Visiting The Masters Of Philippine Pottery: “Clay Ave’s Third Pottery Field Trip” (Part 1 of 8)

Handmade. A term commonly used by artists and crafters who make artistic and functional things without using a machine. Until today, I couldn’t think of anything that is more handmade than making pottery. The process of forming pots starts as soon as the Potter finds his clay. He kneads the earthy material between his hands until it becomes ready to be formed. Wetting the hands every now and then to keep the clay moist, caressing it, beating it up, poking holes to it, trimming it, making it dry, firing the bone dry pots in the kiln, glazing them and firing them again, etc.

I believe that Ceramics is handmade from beginning to end. It starts from how it was found, going through all the process of transformation, sending the pots to their owners, and passing the pots around in the home, depending on how they will be used. Functional pottery, is meant to be touched, carried, held, and kept for another day’s use. Its usefulness goes on.

In Pansol Laguna, a couple who is passionate with clay and fire, continues to create handmade pottery to be collected as works of Art. Some are pots that are also used as utilitarian pieces for the home. It is such a great privilege, to spend the last weekend, with the Masters in Philippine Pottery, Jon and Tessy Pettyjohn.

Just like some of my students today, I also got addicted to the whole process of producing pottery, when I was going to the Pettyjohn’s pottery school at the old Garden Square building in Greenbelt, Makati City in 2002. I would spend hours, staying in the studio, making different kinds of pots. There was even a time when there were no teachers anymore and I was just coming and throwing pots non-stop. I really got hooked since the first I’ve felt the spinning clay between my hands. I was in my early twenty’s then. Finding myself and my place in the world, carefree, trying to look for something I can pour my attention to and be creative at the same time. A decade after, I am still 100% connected to the process of playing with clay and fire.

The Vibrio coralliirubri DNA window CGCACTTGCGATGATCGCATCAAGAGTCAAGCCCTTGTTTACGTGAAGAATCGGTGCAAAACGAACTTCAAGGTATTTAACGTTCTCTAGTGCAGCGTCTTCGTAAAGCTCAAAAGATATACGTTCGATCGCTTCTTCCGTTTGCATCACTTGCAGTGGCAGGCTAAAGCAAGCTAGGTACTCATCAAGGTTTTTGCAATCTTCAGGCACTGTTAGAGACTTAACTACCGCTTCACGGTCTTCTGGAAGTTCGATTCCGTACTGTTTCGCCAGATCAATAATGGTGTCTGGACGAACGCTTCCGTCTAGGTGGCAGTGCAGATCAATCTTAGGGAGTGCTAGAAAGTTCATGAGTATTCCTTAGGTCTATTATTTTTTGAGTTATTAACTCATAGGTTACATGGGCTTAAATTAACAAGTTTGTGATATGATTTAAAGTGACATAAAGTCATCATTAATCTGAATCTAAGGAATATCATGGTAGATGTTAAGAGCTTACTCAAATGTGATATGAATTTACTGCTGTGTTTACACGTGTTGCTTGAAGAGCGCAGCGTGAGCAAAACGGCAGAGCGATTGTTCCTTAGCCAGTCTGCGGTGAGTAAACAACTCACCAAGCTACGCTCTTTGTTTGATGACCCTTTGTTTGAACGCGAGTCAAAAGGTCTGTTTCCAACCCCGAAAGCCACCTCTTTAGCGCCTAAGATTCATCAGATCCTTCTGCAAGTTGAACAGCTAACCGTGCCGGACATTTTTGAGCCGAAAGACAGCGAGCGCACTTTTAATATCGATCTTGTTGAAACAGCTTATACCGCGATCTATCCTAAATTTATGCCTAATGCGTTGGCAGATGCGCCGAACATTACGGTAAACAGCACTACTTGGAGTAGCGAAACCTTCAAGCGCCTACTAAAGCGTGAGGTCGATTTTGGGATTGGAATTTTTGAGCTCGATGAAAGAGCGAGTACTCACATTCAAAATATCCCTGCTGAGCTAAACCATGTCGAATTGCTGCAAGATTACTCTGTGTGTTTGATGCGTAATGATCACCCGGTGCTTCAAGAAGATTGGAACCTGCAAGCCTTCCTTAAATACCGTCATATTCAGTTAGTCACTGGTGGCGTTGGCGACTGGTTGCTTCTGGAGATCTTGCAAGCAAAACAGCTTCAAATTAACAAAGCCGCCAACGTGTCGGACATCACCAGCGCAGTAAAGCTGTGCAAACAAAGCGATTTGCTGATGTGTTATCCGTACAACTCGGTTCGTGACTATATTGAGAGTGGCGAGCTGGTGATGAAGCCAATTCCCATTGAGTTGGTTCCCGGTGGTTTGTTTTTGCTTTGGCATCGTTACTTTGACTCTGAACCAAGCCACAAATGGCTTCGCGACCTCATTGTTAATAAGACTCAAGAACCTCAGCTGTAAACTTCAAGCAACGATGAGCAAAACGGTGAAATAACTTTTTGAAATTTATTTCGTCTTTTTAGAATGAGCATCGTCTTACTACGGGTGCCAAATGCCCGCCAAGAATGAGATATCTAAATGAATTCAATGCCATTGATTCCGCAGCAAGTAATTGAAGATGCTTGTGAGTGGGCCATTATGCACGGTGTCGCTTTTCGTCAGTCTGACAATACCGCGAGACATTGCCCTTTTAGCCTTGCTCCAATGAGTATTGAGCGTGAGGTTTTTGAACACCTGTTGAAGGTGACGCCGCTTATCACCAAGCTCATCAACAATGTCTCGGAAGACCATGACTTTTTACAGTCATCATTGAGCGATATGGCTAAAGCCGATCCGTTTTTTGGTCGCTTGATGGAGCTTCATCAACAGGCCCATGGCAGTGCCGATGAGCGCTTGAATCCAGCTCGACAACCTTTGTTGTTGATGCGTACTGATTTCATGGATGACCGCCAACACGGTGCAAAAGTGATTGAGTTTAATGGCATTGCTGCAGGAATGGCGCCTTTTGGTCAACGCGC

Clay Ave Pottery Studio is located in Quezon City. A lot of students have gotten their hands dirty with clay. Just like myself and other Potters, we come to a pottery studio for a reason. “What brings you here?” This is a question I mostly ask my new and old students. It’s a good way to start a conversation. I notice that they start to feel comfortable after answering this question. As a teacher, I want the studio to be a place of openness for everyone. Clay cooperates more when there is no tension around it, unless the Potter takes control and forms it with grace.

Clay Ave has started its first pottery field trip in 2010. Since I got hooked to pottery making, I would visit the home of Potters by myself or with friends. This time, I am bringing my students around The Philippines, to meet the people behind our country’s most valuable and collected Ceramics. Why? Simply because there is a story behind a plate, mug, tea set, bowls, etc. A trip to the Potter’s home will expand the knowledge of students on what they can create with clay.

Forming pots is a skill. The value of a piece is not just the beauty of what the eyes could see or how it can be used in someone’s home. The process tells the tale of a relationship between the Potter and his clay.

How is it possible that a traditional craft continues to thrive today? It’s all about having the passion for working with fire and clay. Hardworking Potters prioritize a good amount of time to provide us with good plates for eating, create the right size of bowls for salads, soup, or rice, etc. Some people say that Pottery is a dying craft. How is it possible, when lumps of clay are still being kneaded, new slip cast molds are still created, kilns are still being fired, and handmade pots are still being sold and collected?

 A few weeks ago, nine gung-ho pottery students at Clay Ave, said yes to coming with me to the home of the Masters in Philippine Pottery. As soon as they hear the names, “Jon and Tessy Pettyjohn”, they all got excited!

 I would like to thank you, my students (who are now friends of mine), for joining me in this trip. This tour will not be possible if not for your presence, excitement, and eagerness in learning more about Ceramics. I know you have started to love a new passion we now have in common.

 Stay tuned for more articles to be posted  in the coming days about our recent trip to Pansol, Laguna. A place in The Philippines, where a couple, who have the same passion for making pottery, bring life to a lump of clay until today.

Where are we going next? Read the very last article (in the next few days) about the field trip and see the schedule for the next pottery tour in January 2013!

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